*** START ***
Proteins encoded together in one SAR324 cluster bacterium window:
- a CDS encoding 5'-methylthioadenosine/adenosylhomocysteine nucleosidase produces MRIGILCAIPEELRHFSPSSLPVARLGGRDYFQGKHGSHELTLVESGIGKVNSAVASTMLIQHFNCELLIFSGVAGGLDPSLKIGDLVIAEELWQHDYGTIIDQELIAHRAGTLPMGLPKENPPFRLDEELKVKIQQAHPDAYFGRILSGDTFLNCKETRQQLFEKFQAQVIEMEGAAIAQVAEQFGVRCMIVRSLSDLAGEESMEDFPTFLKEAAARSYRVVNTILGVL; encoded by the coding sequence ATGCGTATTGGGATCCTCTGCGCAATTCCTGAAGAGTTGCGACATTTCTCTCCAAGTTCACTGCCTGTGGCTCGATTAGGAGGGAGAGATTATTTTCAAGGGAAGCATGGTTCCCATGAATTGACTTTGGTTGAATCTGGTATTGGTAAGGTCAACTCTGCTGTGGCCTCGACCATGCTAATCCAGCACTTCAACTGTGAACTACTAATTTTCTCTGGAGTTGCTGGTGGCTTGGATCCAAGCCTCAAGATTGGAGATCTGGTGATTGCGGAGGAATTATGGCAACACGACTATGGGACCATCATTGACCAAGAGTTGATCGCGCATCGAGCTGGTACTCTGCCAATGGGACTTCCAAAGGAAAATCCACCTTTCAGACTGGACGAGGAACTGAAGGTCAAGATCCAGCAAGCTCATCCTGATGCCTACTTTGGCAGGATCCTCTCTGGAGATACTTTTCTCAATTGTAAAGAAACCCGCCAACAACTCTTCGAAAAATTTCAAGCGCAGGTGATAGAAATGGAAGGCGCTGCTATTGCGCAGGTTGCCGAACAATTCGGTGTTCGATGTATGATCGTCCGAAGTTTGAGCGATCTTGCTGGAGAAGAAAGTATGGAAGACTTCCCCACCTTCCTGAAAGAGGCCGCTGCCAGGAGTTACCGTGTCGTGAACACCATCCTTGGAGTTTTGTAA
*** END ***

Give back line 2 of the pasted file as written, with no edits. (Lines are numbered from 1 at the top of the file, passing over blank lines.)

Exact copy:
- a CDS encoding 5'-methylthioadenosine/adenosylhomocysteine nucleosidase produces MRIGILCAIPEELRHFSPSSLPVARLGGRDYFQGKHGSHELTLVESGIGKVNSAVASTMLIQHFNCELLIFSGVAGGLDPSLKIGDLVIAEELWQHDYGTIIDQELIAHRAGTLPMGLPKENPPFRLDEELKVKIQQAHPDAYFGRILSGDTFLNCKETRQQLFEKFQAQVIEMEGAAIAQVAEQFGVRCMIVRSLSDLAGEESMEDFPTFLKEAAARSYRVVNTILGVL; encoded by the coding sequence ATGCGTATTGGGATCCTCTGCGCAATTCCTGAAGAGTTGCGACATTTCTCTCCAAGTTCACTGCCTGTGGCTCGATTAGGAGGGAGAGATTATTTTCAAGGGAAGCATGGTTCCCATGAATTGACTTTGGTTGAATCTGGTATTGGTAAGGTCAACTCTGCTGTGGCCTCGACCATGCTAATCCAGCACTTCAACTGTGAACTACTAATTTTCTCTGGAGTTGCTGGTGGCTTGGATCCAAGCCTCAAGATTGGAGATCTGGTGATTGCGGAGGAATTATGGCAACACGACTATGGGACCATCATTGACCAAGAGTTGATCGCGCATCGAGCTGGTACTCTGCCAATGGGACTTCCAAAGGAAAATCCACCTTTCAGACTGGACGAGGAACTGAAGGTCAAGATCCAGCAAGCTCATCCTGATGCCTACTTTGGCAGGATCCTCTCTGGAGATACTTTTCTCAATTGTAAAGAAACCCGCCAACAACTCTTCGAAAAATTTCAAGCGCAGGTGATAGAAATGGAAGGCGCTGCTATTGCGCAGGTTGCCGAACAATTCGGTGTTCGATGTATGATCGTCCGAAGTTTGAGCGATCTTGCTGGAGAAGAAAGTATGGAAGACTTCCCCACCTTCCTGAAAGAGGCCGCTGCCAGGAGTTACCGTGTCGTGAACACCATCCTTGGAGTTTTGTAA